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studio pc


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#1
tht

tht

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hmmk: in short im wanting to build a pc for recording and editing audio (note: pc not mac ;) )

i was wondering if anyone has any opinions on the best hardware?
or a spec list if you're that bored :)

and im on a budget, not a tight one, but i would like to keep this around £500
and it will need to be able to cope with cubase and/or protools
or a spec list if you're that bored :(






thanks in advance,
dan. :tazz:
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#2
Samm

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I've built dedicated systems for audio editting & recording myself.
I can't recommend many specific components as I haven't built one for a little while & so I'm not up-to-date on whats available.

I will make a few suggestions though based on my own experience.

As you know, the sound card is going to be the most important component that you will need to research, and possibly the most expensive depending on what you need it to do. Look for a card that uses ASIO2 drivers and has a very low latency.
A friend of mine who I built one of these systems for, uses a M-audio Delta66 card which comes with a breakout box with good results.(approx £100 currently)


Apart from that, you also want fast hard drive access, so look for a drive thats 7200rpm minimum. SCSI will push you beyond your £500 limit but serial ata or even ATA-133 will suffice.

You don't need the worlds fastest cpu, so stay away from the top-of-the-range new releases. Any Athlon above 1GHz or any Pentium 4 should be fine. Make sure you have plenty of ram though.

The choice of OS is an interesting one as well. People have had very mixed results using XP for this type of application - some say it works really well, other people have found it to be a nightmare.

In my experience, Windows 98se has always worked fine for this, but you may find that some of the more recent hardware (particularly motherboards) a bit flakey with 98. If so, then windows 2000 (SP4) is probably your best bet as its very well supported & very stable.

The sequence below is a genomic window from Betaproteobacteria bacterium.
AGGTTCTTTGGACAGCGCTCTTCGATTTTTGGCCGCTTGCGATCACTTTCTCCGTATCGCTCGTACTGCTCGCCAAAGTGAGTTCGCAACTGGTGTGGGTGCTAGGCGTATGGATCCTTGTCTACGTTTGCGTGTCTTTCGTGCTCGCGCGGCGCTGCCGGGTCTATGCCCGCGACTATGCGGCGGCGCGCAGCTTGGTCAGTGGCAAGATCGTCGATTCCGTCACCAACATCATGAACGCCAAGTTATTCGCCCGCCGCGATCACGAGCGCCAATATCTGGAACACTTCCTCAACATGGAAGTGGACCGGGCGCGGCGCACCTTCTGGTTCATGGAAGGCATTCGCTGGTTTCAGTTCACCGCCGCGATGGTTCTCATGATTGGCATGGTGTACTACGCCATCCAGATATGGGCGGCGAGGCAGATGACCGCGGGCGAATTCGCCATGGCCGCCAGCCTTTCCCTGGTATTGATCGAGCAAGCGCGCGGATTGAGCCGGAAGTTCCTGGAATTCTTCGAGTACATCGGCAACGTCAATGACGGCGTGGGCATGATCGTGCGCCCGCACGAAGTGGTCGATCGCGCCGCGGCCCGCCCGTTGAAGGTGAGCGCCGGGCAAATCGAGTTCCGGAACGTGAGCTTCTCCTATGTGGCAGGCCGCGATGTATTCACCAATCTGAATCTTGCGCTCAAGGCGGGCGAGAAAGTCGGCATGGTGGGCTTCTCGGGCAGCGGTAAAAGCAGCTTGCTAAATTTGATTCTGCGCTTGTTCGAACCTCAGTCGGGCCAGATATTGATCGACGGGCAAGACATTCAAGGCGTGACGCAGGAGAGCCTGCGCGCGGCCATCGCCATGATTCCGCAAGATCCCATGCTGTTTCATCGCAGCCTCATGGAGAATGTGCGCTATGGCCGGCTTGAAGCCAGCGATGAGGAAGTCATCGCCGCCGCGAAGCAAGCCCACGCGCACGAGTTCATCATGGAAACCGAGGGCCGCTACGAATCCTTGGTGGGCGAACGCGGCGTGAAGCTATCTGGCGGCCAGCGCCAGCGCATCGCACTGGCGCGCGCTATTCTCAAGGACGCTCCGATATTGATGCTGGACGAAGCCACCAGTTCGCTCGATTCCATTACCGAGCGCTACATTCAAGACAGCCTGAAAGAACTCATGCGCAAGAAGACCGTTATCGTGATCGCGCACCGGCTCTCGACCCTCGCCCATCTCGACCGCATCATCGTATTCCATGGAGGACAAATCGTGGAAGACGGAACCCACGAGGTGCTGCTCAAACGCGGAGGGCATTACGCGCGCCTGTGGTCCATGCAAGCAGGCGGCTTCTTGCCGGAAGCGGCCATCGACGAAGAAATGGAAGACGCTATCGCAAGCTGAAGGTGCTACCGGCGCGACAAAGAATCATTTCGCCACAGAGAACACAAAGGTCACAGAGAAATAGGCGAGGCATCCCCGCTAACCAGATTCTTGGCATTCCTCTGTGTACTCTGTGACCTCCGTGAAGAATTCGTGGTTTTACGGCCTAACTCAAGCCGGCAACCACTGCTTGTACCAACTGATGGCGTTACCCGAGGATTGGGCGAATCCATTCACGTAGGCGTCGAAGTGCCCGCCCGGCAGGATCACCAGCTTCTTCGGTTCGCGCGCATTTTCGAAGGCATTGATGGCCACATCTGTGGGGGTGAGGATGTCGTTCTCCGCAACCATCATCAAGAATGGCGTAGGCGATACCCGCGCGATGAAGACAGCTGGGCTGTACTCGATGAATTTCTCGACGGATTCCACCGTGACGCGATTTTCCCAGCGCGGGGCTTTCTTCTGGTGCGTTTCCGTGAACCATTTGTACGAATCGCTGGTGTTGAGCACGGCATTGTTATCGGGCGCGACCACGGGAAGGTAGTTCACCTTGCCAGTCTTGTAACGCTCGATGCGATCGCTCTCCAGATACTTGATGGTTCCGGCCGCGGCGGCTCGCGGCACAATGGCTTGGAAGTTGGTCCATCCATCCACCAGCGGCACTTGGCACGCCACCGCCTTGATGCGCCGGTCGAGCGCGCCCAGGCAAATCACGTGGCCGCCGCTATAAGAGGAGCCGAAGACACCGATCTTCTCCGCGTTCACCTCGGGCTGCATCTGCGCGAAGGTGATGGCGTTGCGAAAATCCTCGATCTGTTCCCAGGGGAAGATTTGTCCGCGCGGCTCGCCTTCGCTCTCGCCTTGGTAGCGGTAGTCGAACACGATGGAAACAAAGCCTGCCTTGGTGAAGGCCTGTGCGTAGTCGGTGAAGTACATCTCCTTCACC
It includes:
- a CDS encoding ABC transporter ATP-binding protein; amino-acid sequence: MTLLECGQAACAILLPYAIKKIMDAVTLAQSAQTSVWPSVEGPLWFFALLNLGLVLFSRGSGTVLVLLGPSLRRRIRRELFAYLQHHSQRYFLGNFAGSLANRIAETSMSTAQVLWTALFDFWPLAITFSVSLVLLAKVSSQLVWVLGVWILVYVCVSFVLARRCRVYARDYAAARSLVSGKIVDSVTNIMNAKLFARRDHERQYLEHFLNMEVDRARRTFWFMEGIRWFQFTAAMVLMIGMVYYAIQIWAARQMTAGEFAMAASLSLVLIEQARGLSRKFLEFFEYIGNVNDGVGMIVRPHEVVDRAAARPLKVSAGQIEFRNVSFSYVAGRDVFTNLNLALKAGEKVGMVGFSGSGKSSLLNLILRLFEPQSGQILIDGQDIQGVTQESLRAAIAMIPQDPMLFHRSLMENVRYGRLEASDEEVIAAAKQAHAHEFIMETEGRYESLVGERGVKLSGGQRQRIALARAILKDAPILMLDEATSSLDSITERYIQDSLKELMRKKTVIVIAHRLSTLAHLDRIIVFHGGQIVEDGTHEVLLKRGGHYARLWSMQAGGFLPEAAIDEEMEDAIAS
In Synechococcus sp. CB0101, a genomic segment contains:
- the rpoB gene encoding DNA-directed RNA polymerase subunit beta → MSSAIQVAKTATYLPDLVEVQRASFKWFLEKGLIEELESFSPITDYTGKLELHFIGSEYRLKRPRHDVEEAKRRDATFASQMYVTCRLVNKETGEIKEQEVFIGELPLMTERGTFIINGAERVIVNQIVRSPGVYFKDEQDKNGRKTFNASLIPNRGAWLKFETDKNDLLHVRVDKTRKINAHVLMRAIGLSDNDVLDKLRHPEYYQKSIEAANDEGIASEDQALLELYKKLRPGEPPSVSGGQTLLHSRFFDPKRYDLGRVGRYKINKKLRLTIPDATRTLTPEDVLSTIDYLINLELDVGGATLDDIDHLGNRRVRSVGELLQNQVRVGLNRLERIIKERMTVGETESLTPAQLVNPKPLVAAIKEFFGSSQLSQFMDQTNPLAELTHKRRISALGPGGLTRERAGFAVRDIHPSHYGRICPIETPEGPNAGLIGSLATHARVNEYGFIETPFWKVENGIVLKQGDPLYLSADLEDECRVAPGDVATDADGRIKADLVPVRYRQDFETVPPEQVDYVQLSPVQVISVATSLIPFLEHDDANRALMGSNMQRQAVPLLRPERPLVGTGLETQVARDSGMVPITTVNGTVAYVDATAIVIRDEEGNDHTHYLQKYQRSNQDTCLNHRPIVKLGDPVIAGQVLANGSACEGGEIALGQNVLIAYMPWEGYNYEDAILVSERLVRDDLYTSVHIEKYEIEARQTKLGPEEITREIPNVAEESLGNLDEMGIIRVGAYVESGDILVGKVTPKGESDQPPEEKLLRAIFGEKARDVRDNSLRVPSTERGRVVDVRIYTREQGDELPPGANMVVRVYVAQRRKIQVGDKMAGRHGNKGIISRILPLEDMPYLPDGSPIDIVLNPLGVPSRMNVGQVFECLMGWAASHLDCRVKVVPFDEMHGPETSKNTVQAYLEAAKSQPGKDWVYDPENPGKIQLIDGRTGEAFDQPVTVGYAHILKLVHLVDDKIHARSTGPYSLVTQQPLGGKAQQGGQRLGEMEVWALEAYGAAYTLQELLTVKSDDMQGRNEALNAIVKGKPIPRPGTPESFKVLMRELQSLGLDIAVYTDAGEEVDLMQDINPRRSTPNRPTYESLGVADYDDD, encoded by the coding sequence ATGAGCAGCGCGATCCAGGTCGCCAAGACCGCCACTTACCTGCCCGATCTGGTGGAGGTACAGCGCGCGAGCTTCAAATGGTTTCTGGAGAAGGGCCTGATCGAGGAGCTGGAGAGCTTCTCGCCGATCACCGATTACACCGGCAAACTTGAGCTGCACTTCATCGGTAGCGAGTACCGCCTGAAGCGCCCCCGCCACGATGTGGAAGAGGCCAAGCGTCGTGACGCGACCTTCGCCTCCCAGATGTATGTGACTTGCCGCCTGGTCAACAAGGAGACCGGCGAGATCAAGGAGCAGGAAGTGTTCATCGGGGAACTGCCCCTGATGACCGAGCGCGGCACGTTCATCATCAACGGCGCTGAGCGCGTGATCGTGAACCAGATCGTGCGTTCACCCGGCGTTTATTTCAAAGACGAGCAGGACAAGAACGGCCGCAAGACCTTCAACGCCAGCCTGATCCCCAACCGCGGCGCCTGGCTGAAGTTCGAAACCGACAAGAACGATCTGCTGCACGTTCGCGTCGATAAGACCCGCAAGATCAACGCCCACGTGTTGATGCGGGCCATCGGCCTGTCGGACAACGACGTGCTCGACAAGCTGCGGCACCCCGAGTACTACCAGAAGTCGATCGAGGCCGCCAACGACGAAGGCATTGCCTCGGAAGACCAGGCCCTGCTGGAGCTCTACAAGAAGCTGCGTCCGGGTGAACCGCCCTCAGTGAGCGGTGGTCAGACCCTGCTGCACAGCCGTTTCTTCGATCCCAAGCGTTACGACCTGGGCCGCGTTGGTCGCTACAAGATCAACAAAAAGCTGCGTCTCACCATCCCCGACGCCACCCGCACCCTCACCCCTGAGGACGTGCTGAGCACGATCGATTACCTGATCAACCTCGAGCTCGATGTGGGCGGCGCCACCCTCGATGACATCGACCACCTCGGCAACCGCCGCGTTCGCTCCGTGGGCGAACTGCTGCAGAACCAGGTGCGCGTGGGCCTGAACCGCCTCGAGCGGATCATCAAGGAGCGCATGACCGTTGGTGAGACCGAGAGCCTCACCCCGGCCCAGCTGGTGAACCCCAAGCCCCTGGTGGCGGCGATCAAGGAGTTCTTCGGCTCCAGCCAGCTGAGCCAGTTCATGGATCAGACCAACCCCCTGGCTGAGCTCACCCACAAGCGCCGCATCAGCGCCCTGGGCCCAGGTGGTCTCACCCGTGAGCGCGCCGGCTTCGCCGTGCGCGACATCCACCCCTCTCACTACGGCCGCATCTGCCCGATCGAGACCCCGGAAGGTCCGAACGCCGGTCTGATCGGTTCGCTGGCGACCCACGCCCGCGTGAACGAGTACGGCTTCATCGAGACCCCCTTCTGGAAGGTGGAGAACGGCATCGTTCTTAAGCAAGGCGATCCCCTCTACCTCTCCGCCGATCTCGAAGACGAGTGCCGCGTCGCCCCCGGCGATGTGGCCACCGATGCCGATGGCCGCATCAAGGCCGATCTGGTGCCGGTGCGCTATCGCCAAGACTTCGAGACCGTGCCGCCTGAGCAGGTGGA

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#3
tht

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thanks! i stupidly forgot to mention that a good friend of mine is selling me an audigy platinum soundcard for £10..hes a very good friend :tazz:
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#4
tht

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now, would this be suitable, then add on the soundcard?

from dell:

Dimension 2400 with:

Intel® Celeron® Processor (2.6GHz, 128K cache, 400MHz FSB)

512MB Single Channel DDR (1x512MB)

80GB IDE (7,200rpm) Hard Drive

48X DVD/CDRW Combo Drive

Dell E773p 17" (16.0 VIS) Value CRT Monitor


= £485


----

any views?
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#5
Samm

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Nice friend!

Luckily, the audigy is the ONLY soundblaster card that does stand a chance of doing a half reasonable job. Creative have released low latency ASIO drivers for the audigy which will provide compatibilty with lots of audio software & reduce the latency to an acceptably low level.

I suggest in that case, you base the rest of the system around that card, ie check for compatibility issues in regards to the audigy and the Op system, motherboard & audio software.

As you don't have to worry about spending lots of money on a sound card now, you should be able to build a very decent home studio pc for under £500.
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#6
Samm

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Ah, just noticed your last post - you must have done that one at the same time as my last one!

The specs listed for the Dell seem fine (personally I would opt for a slightly slower P4 or Athlon with a larger cache, rather than a celeron though).

If you don't know enough about computer hardware to build your own PC, then a pre-built machine is obviously your best option. Don't trust a custom build to your local 17 year old computer nerd who thinks he's an expert in computers because he can sucessfully install a printer & hack into his college network.

To be honest, I have my reservations about Dell lately but they are selling fairly cheap systems at the moment & are a [bleep] better than eMachines for example.
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#7
tht

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cool cool, im guessing i won't be having any compatability problems with the soundcard then?


edit: just noticed, the system base that i have chosen has onboard sound on the mobo, and i seem to recall someone telling me to steer clear of them?

Edited by tht, 27 July 2005 - 06:22 PM.

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#8
Samm

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Ideally yes, its better to avoid motherboards with onboard audio. However, I don't think I've come across a single mobo in the last few years that didn't come with integrated audio, so it may prove very hard to avoid.

If you do end up having to get a board with integrated audio, just make sure you disable it in the bios prior to installing windows and it shouldn't be a problem after that.
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